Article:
Jacinda Adern exposed

With seven months to go before the national election, New Zealand Prime Minister, Jacinda Adern’s, hold on power is looking increasing insecure after a series of broken election promises:

Three years ago, Ardern was elected on a promise to “transform” New Zealand in the most exciting vote the country had seen in decades…

Ardern’s Labour coalition government promised to combat growing inequality, tackle climate change and address the housing crisis…

The latest Colmar Brunton poll has National polling ahead of Labour at 46%, with Ardern’s party at 41%…

Anu Kaloti, 51, of Auckland, campaigns on behalf of migrant workers… [says] he is disappointed by its performance and says Ardern’s status as an international humanitarian is not translating into better lives for Kiwis at home.

“After 15 March she has become an icon internationally, and that’s all very well, we feel proud of that, but what kind of delivery are we getting domestically?” Kaloti says. “I feel disillusioned. While it looks really good internationally, I’m seeing that as good marketing. We need more at home. There’s responsibilities here”…

Political commentator Bryce Edwards believes the Labour coalition government has not proved to voters that it is radically different from the previous National party government, despite its promises.

“Delivery has been the biggest issue for this government. They have failed on delivering on their big promises of inequality and housing,” Edwards says. “Labour may struggle to mobilise their fanbase come the next election; people are beginning to suspect this government is more interested in style over substance. And the gloss has definitely come off Ardern”…

The government’s flagship housing policy, KiwiBuild, has been a disaster, with just 286 affordable homes built in over a year when the target was 100,000 in a decade, and many sit empty and unsold in wealthy resort towns where there was no demand for them.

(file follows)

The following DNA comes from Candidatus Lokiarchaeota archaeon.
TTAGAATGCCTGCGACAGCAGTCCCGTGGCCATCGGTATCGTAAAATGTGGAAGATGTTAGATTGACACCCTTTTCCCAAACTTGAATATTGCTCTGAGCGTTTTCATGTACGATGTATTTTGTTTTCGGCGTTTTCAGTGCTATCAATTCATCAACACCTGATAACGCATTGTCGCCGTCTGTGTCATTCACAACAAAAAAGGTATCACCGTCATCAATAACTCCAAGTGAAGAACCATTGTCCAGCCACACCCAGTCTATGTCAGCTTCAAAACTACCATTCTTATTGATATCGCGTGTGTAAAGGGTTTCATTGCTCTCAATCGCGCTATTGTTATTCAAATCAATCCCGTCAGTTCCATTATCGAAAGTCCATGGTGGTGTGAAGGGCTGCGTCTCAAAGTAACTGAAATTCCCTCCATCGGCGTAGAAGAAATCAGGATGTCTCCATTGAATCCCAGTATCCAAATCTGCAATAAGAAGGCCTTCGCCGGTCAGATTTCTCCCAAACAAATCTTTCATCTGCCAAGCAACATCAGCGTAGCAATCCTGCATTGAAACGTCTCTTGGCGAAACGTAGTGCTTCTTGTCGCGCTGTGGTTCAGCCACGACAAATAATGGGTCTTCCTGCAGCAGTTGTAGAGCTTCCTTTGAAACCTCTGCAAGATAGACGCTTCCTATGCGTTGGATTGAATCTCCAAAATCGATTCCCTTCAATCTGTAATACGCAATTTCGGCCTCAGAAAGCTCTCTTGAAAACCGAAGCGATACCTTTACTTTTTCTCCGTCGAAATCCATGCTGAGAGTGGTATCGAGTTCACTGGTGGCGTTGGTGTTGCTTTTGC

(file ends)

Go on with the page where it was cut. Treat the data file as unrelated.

Restrictive and time-consuming building regulations, the high cost of land and a shortage of skilled labourers also contributed to the failure of the scheme. The high cost of the homes billed as “affordable” also turned off people, with two-bedroom homes going for upwards of NZ$500,000.

The broken election promises of Jacinda Adern are hiding in plain sight.

In the lead-up to the September 2017 election, Labour announced an excellent housing platform that promised to address both supply and demand distortions via negative gearing reform, banning foreign buyers of existing homes, tighter capital gains taxes, removal of urban growth boundaries, plus bond financing for infrastructure.

Labour also promised to reduce immigration by around a third, which would have helped to relieve chronic housing and infrastructure pressures (especially around Auckland), as well as promised to build 100,000 public houses over a decade (named ‘KiwiBuild’).

Sadly, on all almost key areas, Labour has either abandoned these reforms or failed miserably, proving that it is not serious about addressing housing affordability.

For instance, Labour’s promised ‘KiwiBuild’ program to build 100,000 public houses has descended into a farce, with the government abandoning its building target and instead announcing a bunch of demand-side measures that will inflate prices.

Labour abandoned capital gains tax reforms and has back-slid on its promise to abolish Auckland’s urban growth boundary and reform infrastructure financing.

Labour has also abandoned its promised immigration cuts, instead opening the visa sluice gates.

Accordingly, New Zealand house prices have surged to an all-time high and the home ownership rate has cratered to a 70-year low.

It’s clear Ardern betrayed her most central election commitments.

History never repeats but it sure does rhyme.

Leith van Onselen
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Comments

  1. I don’t understand all this criticism. Didn’t she wear a headscarf once. Isn’t that what we all want?

  2. does anyone in this world still believes in election promises?
    relative to election promises santa and fairy tales are super real

    • Apparently people have the memory of a goldfish, even otherwise highly intelligent ones.
      Either that or ideological belief in representative democracy blinds them to reality.